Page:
Judge Joachim Bornkamm began his career as a young magistrate in the German judicial system before transferring to the Federal Ministry of Justice, where he worked in the copyright department. “From then on I was always linked to intellectual property,” says Mr. Bornkamm. Though he had no IP experience prior to becoming a judge, Mr. Bornkamm then spent more than two decades delving into IP issues, first at the German Court of Appeal, where he focused on IP and competition law, and then at the Federal Court of Justice, Germany’s highest court for civil jurisdiction. The last eight years of his term were spent as Presiding Judge on the Federal Court of Justice. He retired in 2014, and this year will be joining INTA for its Digital World Conference in Brussels, Belgium, from December 1 through December 2 to participate in a panel examining enforcement in the digital age.
Here, Mr. Bornkamm shares some of the challenges he faced as a judge in the early years of the Internet, how he approached the learning curve, and what he thinks about pending legislation that is meant to help fix some of today’s biggest challenges in this realm.
What issues around enforcement in the digital world were most challenging during your time on the Court?
There have been so many cases in the EU on keyword advertising, and the decisions have been quite different among courts in Austria, Germany, France, and the U.K., so that has been quite an interesting evolution. There were lots of discussions among judges about how to approach these cases, and then there was a decision from the European Court of Justice [Google France, Case C-236/08], which didn’t make things much clearer. The very first encounters with the Internet were via domain name cases, however. When I first came on the Court, there was not one decision in this area, and there was a strong opinion that the legislator would have to step in. But then cases came to us which had to be decided without any support by statutory law. Five years later, there was a clearly structured, comprehensive law in place to solve all possible conflicts relating to domain names. It was all created by case law. That was quite a challenge, to shape the law within 12 or 15 decisions, which now comprise the case law in these matters.
It must have been a challenge also because these issues were so new?
Yes. From a technical perspective, it’s very important to go out and discuss developments and learn from industry how things are functioning. You have to understand what’s happening.
How did you do that?
Talking to the industry is difficult; you don’t want to be compromised, so instead we would attend conferences. Judges shouldn’t be too hesitant about talking to people because you’ll never know what’s going on otherwise. With keyword advertising cases, we had to learn the technical background—at first, we knew nothing about the economic importance, why it was so valuable for the advertising industry, or what the dangers were. That, I think, I only learned by dealing with the cases.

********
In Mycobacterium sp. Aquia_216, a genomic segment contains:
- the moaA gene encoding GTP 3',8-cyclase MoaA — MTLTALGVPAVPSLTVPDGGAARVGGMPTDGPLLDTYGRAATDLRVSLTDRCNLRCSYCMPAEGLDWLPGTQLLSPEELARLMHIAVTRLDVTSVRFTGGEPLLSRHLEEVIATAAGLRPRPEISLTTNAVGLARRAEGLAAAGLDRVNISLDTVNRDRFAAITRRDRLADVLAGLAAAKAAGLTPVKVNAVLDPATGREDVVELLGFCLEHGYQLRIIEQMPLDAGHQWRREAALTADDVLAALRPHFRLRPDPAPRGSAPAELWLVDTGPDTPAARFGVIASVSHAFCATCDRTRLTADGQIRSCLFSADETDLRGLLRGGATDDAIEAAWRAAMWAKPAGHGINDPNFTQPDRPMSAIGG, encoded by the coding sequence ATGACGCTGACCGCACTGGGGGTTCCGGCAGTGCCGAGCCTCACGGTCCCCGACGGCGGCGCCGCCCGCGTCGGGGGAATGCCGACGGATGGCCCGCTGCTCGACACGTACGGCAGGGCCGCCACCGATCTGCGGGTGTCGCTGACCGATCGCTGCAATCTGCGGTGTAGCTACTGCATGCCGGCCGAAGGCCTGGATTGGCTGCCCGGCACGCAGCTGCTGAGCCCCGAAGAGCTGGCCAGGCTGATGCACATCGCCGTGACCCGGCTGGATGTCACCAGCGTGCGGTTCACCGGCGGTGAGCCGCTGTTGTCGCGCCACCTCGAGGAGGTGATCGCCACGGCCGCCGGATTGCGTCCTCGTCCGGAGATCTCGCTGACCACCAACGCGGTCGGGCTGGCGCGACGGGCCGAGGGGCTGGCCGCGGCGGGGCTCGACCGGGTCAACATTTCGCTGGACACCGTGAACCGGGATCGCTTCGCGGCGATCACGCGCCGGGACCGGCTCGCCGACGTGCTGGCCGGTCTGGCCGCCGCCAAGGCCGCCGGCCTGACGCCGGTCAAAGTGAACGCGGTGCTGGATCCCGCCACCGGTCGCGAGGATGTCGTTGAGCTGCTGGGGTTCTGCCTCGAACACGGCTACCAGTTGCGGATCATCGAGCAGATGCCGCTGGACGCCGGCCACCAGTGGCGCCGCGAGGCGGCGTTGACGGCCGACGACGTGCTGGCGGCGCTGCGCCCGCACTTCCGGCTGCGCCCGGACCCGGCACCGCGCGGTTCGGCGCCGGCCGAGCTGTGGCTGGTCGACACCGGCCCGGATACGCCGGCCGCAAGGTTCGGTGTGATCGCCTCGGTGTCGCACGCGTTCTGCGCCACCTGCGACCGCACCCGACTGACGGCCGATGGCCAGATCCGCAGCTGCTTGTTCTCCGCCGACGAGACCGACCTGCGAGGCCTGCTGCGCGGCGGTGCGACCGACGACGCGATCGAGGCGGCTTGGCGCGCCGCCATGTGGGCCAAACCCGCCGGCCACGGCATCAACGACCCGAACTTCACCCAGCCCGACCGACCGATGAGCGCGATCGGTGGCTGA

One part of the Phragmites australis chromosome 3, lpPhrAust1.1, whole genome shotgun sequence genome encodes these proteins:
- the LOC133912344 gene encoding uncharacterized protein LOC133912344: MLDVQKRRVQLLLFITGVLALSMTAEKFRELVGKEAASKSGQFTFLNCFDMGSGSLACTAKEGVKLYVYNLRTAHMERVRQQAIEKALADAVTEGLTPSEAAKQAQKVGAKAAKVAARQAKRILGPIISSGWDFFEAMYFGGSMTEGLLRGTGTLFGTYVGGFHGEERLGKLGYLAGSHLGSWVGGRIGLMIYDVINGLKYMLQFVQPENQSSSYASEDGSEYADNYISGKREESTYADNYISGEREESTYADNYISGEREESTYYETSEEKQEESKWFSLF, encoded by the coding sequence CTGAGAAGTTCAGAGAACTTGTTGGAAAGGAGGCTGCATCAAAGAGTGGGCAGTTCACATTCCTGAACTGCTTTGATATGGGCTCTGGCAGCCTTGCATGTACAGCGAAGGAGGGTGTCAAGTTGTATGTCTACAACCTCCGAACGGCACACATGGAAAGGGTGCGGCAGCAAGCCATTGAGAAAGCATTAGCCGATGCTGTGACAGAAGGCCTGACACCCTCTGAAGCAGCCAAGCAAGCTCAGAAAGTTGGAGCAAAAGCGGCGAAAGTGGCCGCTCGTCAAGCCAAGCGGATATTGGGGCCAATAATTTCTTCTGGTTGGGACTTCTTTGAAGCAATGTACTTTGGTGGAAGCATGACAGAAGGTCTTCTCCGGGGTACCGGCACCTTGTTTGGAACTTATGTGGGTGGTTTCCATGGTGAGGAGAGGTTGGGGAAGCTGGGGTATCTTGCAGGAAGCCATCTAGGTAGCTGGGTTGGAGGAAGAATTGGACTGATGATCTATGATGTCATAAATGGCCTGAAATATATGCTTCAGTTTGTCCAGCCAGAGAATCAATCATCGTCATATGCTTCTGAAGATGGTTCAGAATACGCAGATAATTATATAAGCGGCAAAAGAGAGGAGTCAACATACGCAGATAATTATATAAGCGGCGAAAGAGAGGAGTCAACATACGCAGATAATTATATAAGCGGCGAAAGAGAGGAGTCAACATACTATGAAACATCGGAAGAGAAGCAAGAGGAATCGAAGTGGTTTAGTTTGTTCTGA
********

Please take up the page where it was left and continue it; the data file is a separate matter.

Did comparing notes with other judges help?
We have very good contacts with the U.K. judges. They are very interested in our judgments and sometimes they would have them translated. I had good contacts with Austrian colleagues as well, which is good because they write in German, too, and also with the Dutch. The Austrians and Dutch have a similar way of reasoning, whereas it’s more difficult with the French judges, for instance, because they write rather short, formalized judgments and, just like the Court of Justice of the European Union, they only quote their own precedents, but never judgments from other Member States, and the reasoning is very apodictic.
What were some of the most challenging issues you were dealing with toward the end of your term on the Court?
We had a number of decisions on Internet service provider liability dealing with who is responsible for infringement online. We developed a theory that the Internet platform is never the infringer, but an intermediary: an entity that is doing something that constitutes a causal link to the infringement, but is not acting directly. That’s very difficult to make feasible and practical because private use of another’s trademark is not a trademark infringement, and it is extremely hard to tell whether an offer on an Internet platform is made privately or commercially. Hence, it is very difficult to provide injunctive relief in such cases. It’s still an issue, not only in German case law but in other jurisdictions as well.
What legislative or other changes do you think could help judges today?
There’s legislative activity that’s going to happen along the lines of the European Commission’s Digital Agenda, which mostly deals with copyright. I’m not confident that that’s going in the right direction. I think that IP rights will be easier to infringe and there will be no adequate remedy for infringements. Of course, the interest of the Commission is to have a free Digital Single Market and the more traffic the better. That, of course, can be very much against the interests of the rights holders. I’m not always convinced that the Commission strikes the right balance.
At the same time, at first trademark rights holders were very much concerned about keyword advertising, but after a while they saw that there are also advantages when the name of their product is being used as a guide for finding other products, so some of these issues may be resolved by the market eventually.